The correction isn’t realtime using the viewfinder … commenters have noted that that would likely overtax even the iPhone 4’s processing capability. As an academic point I’m curious to hear from color blind folk if the correction approach actually works.
Actually, it seems that a plethora of apps have emerged to fill this niche, although many seem to fall into the “touch a color see its name” variety…
Harkening back to my March post on iPhone-enabled severe weather spotting/reporting, here’s a similar concept applied to birding.
A recent conversation about upgrading some of our NASA public exhibits to “self-narrated tour” capabilities has sent me down a speculative rabbit trail of thinking more broadly about virtual interactivity with physical world objects. Museums have, in some ways, paved the way here: from self-guided Walkman tours to self-guided iPod Shuffle tours to museum cell phone tours, allowing portable end-user interactivity, but I think this interactivity is typically decoupled (absent user intervention) from real world objects. I think (and I suspect many others have thought) that it’s not too far downstream that we’ll have sufficient standards, automation and capabilities in place to allow key (if not many) real world objects to accessible, virtual-world analogues (yep – full circle to the Coffee Pot Webcam). Read more
It has always amazed me how poorly-served the color-blind population is when it comes to automated, seamless solutions and adaptations to their condition in the digital and print worlds. I first realized that color-blindness was nowhere near as rare as I had thought it to be while working as a scientist and making very heavy use of color-encoding in my data visualizations; this was an effective way to learn that a full 2% of the population are dichromats, and around 5% have some form of color blindness. Read more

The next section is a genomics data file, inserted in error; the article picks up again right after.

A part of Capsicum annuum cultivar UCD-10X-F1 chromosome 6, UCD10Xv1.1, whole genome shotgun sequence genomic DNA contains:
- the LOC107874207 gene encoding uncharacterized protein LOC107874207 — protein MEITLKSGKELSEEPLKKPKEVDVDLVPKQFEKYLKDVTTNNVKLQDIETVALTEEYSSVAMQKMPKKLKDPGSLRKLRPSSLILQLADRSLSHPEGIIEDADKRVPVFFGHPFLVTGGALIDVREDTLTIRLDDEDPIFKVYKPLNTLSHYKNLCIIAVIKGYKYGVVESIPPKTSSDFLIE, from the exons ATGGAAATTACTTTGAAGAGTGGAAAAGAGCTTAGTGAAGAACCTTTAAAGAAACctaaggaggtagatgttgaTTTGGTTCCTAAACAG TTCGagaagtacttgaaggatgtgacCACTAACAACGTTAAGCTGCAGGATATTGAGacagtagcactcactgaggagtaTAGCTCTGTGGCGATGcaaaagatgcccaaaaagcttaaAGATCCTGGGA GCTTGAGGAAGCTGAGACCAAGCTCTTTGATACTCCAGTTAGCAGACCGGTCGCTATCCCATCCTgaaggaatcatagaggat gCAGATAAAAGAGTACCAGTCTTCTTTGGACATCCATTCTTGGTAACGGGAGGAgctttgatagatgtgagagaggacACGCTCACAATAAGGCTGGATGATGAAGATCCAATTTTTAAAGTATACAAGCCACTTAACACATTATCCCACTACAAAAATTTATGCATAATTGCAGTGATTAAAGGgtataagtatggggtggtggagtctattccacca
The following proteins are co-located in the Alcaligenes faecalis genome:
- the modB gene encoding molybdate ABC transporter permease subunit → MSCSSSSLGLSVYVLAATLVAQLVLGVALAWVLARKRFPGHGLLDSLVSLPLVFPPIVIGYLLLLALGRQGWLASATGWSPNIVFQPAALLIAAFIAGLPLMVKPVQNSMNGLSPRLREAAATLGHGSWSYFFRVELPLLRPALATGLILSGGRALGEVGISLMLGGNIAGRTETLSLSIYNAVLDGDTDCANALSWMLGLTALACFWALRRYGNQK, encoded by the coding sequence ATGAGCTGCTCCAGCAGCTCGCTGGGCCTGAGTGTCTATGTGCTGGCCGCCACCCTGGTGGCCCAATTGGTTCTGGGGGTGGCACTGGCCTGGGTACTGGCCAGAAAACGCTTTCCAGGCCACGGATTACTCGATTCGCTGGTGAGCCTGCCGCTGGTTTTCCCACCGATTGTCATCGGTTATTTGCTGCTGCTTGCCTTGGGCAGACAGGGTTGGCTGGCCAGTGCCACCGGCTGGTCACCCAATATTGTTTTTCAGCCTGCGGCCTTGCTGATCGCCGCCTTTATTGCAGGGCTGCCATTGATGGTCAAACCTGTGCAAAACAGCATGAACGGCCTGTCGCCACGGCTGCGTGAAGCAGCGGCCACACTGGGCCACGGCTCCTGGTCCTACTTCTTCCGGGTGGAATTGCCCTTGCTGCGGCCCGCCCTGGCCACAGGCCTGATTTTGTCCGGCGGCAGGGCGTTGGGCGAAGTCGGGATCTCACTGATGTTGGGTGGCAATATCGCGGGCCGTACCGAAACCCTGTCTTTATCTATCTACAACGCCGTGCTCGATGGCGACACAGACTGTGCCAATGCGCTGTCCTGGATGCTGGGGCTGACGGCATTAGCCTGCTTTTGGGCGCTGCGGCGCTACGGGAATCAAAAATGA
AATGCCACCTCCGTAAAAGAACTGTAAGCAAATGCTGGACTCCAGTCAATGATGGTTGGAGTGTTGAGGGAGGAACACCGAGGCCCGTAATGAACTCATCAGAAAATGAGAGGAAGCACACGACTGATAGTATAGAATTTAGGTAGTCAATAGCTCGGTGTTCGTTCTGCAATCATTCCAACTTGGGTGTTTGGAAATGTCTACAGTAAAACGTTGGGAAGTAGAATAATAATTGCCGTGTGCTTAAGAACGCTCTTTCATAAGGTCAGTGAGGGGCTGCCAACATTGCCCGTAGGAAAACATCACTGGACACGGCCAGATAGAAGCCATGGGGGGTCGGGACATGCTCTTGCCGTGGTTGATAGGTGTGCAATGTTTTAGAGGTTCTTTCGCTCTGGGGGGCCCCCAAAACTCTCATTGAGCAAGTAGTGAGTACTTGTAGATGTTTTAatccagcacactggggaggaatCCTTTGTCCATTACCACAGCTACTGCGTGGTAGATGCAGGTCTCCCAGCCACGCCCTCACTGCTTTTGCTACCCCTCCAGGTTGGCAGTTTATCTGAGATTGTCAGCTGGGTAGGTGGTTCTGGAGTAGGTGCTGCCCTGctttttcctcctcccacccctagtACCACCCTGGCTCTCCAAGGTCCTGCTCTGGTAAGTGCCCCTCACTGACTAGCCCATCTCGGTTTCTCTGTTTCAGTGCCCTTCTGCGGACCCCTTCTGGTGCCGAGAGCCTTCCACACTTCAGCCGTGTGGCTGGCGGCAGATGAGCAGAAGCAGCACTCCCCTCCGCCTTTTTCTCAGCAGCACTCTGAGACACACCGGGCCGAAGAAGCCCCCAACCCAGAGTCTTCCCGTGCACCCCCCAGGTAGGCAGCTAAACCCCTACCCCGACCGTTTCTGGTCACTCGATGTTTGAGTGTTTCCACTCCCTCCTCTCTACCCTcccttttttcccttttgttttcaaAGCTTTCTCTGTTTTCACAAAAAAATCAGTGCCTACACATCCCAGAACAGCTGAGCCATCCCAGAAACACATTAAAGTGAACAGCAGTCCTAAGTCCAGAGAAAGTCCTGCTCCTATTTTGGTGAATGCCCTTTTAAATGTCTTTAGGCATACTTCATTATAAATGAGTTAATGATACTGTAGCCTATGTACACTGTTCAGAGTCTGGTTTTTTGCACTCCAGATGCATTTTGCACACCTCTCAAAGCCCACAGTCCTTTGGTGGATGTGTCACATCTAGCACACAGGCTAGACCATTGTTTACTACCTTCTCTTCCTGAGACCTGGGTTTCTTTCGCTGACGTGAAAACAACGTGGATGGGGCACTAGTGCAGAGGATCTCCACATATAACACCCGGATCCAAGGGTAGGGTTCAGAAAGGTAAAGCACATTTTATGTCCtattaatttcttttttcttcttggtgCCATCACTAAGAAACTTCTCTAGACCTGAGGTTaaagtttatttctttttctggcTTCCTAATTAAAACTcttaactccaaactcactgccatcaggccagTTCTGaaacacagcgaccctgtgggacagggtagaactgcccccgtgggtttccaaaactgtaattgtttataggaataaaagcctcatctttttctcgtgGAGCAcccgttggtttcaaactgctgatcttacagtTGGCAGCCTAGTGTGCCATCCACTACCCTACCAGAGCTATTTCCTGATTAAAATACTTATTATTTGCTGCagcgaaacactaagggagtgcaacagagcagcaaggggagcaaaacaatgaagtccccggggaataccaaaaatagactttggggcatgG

OK, so my first entry is a riff off of an existing idea, but I think has real legs.
The inspiration comes from a recent NPR Science Friday story about the National Phenology Network, which gets citizen-volunteers to share their observations of plant phenology (first bloom, etc) to help monitor climate data.
Neat, but I’m thinking a fairly “niche market”, and a web interface, while it will get the job done, may not be the best way to encourage participation (during the interview, iPhone, Twitter, etc future interfaces were briefly mentioned).
A much, much larger “market” could easily exist with severe weather spotting, and I’m zeroing in VFR-direct to the iPhone app concept. Read more